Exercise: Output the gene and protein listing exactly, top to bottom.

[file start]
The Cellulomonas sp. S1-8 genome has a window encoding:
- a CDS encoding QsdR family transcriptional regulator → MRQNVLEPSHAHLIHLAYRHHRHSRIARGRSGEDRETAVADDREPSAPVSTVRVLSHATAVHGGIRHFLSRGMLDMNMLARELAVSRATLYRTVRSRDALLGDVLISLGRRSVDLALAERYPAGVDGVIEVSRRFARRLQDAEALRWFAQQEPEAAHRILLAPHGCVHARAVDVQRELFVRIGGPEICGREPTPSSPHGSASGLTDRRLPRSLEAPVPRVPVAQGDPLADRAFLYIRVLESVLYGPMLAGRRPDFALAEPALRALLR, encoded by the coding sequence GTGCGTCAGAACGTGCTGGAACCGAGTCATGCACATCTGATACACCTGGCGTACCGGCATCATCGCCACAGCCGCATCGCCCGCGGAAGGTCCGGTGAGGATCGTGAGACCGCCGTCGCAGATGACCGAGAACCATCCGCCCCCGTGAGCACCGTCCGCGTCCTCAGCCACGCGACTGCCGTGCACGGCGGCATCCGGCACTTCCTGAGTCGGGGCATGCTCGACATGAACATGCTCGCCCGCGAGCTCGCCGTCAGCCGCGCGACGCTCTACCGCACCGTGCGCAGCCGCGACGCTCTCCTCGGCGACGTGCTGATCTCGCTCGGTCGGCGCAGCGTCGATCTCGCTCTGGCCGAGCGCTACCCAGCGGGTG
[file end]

The Cellulomonas sp. S1-8 genome has a window encoding:
- a CDS encoding QsdR family transcriptional regulator → MRQNVLEPSHAHLIHLAYRHHRHSRIARGRSGEDRETAVADDREPSAPVSTVRVLSHATAVHGGIRHFLSRGMLDMNMLARELAVSRATLYRTVRSRDALLGDVLISLGRRSVDLALAERYPAGVDGVIEVSRRFARRLQDAEALRWFAQQEPEAAHRILLAPHGCVHARAVDVQRELFVRIGGPEICGREPTPSSPHGSASGLTDRRLPRSLEAPVPRVPVAQGDPLADRAFLYIRVLESVLYGPMLAGRRPDFALAEPALRALLR, encoded by the coding sequence GTGCGTCAGAACGTGCTGGAACCGAGTCATGCACATCTGATACACCTGGCGTACCGGCATCATCGCCACAGCCGCATCGCCCGCGGAAGGTCCGGTGAGGATCGTGAGACCGCCGTCGCAGATGACCGAGAACCATCCGCCCCCGTGAGCACCGTCCGCGTCCTCAGCCACGCGACTGCCGTGCACGGCGGCATCCGGCACTTCCTGAGTCGGGGCATGCTCGACATGAACATGCTCGCCCGCGAGCTCGCCGTCAGCCGCGCGACGCTCTACCGCACCGTGCGCAGCCGCGACGCTCTCCTCGGCGACGTGCTGATCTCGCTCGGTCGGCGCAGCGTCGATCTCGCTCTGGCCGAGCGCTACCCAGCGGGTG